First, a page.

"They carried all the emotional baggage of men who might die. Grief, terror, love, longing--these were intangibles, but the intangibles had their own mass and specific gravity, they had tangible weight. They carried shameful memories. They carried the common secret of cowardice.... Men killed, and died, because they were embarrassed not to."
A finalist for both the 1990 Pulitzer Prize and the National Book Critics Circle Award, The Things They Carried marks a subtle but definitive line of demarcation between Tim O'Brien's earlier works about Vietnam, the memoir If I Die in a Combat Zone and the fictional Going After Cacciato, and this sly, almost hallucinatory book that is neither memoir nor novel nor collection of short stories but rather an artful combination of all three. Vietnam is still O'Brien's theme, but in this book he seems less interested in the war itself than in the myriad different perspectives from which he depicts it. Whereas Going After Cacciato played with reality, The Things They Carried plays with truth. The narrator of most of these stories is "Tim"; yet O'Brien freely admits that many of the events he chronicles in this collection never really happened. He never killed a man as "Tim" does in "The Man I Killed," and unlike Tim in "Ambush," he has no daughter named Kathleen. But just because a thing never happened doesn't make it any less true. In "On the Rainy River," the character Tim O'Brien responds to his draft notice by driving north, to the Canadian border where he spends six days in a deserted lodge in the company of an old man named Elroy while he wrestles with the choice between dodging the draft or going to war. The real Tim O'Brien never drove north, never found himself in a fishing boat 20 yards off the Canadian shore with a decision to make. The real Tim O'Brien quietly boarded the bus to Sioux Falls and was inducted into the United States Army. But the truth of "On the Rainy River" lies not in facts but in the genuineness of the experience it depicts: both Tims went to a war they didn't believe in; both considered themselves cowards for doing so. Every story in The Things They Carried speaks another truth that Tim O'Brien learned in Vietnam; it is this blurred line between truth and reality, fact and fiction, that makes his book unforgettable. --Alix Wilber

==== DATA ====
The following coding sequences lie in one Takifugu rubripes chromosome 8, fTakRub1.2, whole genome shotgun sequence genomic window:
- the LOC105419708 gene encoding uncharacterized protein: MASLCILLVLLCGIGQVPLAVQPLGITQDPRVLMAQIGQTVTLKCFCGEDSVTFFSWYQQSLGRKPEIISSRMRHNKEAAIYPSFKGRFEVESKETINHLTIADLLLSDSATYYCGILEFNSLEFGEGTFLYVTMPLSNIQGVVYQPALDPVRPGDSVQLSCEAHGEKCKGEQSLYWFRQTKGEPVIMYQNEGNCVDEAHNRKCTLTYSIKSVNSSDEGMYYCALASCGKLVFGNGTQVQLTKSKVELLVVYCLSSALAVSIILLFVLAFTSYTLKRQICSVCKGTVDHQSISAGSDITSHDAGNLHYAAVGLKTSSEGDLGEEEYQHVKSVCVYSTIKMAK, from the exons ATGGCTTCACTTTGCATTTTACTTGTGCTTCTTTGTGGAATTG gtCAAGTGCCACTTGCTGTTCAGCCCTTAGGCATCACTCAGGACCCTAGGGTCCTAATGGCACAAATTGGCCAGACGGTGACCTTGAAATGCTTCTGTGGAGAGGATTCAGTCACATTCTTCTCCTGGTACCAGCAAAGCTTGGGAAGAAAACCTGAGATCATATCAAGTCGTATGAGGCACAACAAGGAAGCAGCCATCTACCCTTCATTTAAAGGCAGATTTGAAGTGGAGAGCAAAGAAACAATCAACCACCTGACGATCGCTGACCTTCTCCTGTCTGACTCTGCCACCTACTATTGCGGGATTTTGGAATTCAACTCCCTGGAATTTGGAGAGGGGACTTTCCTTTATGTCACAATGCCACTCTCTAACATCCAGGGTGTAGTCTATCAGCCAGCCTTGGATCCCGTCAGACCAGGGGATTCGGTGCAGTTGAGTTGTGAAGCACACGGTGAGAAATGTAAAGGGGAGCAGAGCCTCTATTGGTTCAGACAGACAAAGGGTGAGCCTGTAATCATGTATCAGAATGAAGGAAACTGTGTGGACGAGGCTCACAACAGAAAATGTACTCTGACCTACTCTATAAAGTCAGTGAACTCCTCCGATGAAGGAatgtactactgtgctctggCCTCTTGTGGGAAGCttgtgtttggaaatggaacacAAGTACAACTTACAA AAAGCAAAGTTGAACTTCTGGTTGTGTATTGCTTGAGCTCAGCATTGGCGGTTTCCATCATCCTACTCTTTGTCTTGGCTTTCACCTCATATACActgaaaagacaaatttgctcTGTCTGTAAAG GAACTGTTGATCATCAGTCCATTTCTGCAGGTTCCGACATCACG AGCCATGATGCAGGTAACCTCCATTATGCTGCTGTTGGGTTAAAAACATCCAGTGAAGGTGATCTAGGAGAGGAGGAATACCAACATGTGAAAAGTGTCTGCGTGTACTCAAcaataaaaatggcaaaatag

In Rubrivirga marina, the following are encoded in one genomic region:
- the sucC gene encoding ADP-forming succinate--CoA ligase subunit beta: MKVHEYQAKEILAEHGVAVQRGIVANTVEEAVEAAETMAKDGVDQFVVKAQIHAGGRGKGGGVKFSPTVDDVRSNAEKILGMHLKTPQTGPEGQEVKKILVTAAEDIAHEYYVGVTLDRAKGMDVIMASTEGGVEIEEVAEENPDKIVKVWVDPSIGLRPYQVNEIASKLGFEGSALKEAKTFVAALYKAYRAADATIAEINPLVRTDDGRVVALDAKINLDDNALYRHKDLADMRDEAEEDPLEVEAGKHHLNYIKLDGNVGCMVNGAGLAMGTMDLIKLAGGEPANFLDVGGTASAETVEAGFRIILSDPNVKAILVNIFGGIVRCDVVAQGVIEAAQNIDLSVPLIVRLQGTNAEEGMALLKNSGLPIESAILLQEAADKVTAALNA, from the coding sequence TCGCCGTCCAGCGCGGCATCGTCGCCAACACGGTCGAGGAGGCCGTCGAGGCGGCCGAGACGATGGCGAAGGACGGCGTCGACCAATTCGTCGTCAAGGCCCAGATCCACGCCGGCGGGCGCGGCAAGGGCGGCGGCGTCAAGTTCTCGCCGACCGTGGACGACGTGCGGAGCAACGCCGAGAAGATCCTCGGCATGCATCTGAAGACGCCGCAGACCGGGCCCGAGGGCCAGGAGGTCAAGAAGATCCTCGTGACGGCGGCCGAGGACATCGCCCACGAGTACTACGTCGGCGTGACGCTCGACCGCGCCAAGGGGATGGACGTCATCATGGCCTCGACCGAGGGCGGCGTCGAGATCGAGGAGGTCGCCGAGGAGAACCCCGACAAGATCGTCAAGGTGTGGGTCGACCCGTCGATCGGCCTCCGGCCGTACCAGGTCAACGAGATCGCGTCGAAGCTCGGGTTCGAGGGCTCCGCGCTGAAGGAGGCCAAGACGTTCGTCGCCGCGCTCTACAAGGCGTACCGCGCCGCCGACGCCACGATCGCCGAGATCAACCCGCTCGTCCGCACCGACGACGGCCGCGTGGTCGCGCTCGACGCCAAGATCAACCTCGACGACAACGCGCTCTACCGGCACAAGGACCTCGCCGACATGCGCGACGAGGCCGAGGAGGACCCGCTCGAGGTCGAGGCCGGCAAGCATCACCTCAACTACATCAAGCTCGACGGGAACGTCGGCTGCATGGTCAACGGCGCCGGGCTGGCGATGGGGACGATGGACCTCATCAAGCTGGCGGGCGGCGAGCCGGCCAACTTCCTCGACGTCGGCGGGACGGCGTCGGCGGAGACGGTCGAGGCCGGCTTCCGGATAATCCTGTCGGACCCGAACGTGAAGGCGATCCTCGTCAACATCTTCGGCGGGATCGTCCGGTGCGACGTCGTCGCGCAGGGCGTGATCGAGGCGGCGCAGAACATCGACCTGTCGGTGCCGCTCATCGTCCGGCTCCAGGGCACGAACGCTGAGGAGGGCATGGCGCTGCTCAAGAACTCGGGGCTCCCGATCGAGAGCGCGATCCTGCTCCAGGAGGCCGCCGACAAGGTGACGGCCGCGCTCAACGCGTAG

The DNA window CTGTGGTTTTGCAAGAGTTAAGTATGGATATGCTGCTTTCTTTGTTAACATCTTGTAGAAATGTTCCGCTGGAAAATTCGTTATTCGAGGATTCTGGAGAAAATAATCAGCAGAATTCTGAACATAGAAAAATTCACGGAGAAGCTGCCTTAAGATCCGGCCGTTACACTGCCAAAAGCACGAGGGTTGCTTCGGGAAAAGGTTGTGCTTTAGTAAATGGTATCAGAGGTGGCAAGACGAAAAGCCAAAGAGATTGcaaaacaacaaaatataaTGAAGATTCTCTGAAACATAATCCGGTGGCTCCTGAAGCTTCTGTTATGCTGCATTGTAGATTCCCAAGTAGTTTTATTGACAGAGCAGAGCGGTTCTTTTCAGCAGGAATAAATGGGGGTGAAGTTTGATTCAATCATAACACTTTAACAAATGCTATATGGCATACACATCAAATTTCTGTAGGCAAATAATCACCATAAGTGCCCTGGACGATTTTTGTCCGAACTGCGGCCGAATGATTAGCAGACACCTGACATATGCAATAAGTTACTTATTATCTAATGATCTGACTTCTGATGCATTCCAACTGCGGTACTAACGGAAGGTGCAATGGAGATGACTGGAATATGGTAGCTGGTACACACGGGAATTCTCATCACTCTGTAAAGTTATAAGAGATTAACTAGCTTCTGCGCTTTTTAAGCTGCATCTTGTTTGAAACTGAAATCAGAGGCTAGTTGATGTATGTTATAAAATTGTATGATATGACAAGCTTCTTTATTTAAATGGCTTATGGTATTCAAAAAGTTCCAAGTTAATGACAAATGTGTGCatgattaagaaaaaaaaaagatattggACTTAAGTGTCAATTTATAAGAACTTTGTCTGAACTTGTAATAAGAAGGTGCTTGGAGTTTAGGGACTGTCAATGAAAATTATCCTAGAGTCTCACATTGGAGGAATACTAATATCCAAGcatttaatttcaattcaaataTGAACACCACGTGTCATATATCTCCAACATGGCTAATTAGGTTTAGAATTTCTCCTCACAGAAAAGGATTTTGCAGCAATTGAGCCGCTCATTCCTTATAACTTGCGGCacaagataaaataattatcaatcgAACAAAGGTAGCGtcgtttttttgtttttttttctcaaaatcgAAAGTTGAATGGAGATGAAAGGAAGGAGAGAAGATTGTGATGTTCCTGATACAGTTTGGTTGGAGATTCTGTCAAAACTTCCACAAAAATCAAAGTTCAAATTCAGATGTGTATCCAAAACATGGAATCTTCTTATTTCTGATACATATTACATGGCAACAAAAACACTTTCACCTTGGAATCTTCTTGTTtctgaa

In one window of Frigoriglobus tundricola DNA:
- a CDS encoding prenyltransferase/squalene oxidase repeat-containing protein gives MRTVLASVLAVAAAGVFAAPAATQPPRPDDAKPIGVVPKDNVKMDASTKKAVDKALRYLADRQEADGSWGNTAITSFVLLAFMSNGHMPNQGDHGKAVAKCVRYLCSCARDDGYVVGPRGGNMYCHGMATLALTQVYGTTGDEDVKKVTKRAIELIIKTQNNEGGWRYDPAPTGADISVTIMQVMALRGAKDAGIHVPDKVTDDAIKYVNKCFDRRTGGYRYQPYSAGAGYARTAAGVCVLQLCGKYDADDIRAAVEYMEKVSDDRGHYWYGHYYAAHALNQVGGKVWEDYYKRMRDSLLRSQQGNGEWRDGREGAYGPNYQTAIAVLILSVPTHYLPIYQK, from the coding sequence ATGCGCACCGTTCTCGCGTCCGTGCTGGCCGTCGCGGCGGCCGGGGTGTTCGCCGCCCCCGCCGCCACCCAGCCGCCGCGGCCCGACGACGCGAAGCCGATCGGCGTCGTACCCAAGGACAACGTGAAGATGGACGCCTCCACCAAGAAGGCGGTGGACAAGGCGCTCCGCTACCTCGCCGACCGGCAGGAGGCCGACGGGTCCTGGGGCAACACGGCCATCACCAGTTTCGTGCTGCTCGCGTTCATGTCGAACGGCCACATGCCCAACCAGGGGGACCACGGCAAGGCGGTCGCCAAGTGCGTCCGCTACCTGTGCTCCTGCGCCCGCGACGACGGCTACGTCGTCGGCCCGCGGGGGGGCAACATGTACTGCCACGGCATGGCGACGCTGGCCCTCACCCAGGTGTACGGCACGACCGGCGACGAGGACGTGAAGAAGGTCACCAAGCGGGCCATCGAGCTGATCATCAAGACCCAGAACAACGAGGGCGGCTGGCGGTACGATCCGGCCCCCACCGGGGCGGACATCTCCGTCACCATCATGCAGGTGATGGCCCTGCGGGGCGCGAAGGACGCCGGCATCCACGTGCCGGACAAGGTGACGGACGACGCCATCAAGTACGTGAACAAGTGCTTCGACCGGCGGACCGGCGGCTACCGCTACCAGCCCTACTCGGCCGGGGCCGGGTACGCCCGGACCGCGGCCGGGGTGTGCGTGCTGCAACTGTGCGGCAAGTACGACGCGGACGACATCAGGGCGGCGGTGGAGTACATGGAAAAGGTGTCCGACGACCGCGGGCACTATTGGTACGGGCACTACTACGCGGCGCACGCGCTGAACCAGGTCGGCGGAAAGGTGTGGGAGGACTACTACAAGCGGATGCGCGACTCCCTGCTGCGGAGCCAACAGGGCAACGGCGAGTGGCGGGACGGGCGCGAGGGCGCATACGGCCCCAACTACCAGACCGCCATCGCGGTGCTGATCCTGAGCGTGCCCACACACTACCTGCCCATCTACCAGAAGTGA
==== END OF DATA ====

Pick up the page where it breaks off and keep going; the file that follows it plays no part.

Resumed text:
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"The Things They Carried is as good as any piece of literature can get . . . It is controlled and wild, deep and tough, perceptive and shrewd." --Chicago Sun Times
"[A] marvel of storytelling.... In prose that combines the sharp, unsentimental rhythms of Hemingway with gentler, more lyrical descriptions, Mr. O'Brien gives the reader a shockingly visceral sense of what it felt like to tramp through a booby-trapped jungle, carrying 20 pounds of supplies, 14 pounds of ammunition, along with radios, machine guns, assault rifles and grenades. He conjures up the resupply choppers that would arrive every evening with ''fresh watermelons and crates of ammunition and sunglasses and woolen sweaters,'' sparklers for the Fourth of July, and colored eggs for Easter. He describes the stultifying boredom of waiting for action, hour after hour, day after day; and the terrible shock of watching a friend be blown to bits, several feet away.... In addition, he manages that harder thing of making the reader understand the difficulties and consolations of writing about a war - this war, any war, the impossibility of conveying the horror, and the overwhelming need to make sense of that horror by arranging sentences on a page. With 'The Things They Carried, Mr. O'Brien has written a vital, important book--a book that matters not only to the reader interested in Vietnam, but to anyone interested in the craft of writing as well." --Michiko Kakutani, New York Times
"[B]elongs high on the list of best fiction about any war....crystallizes the Vietnam experience for everyone [and] exposes the nature of all war stories." --New York Times, "Books of the Century"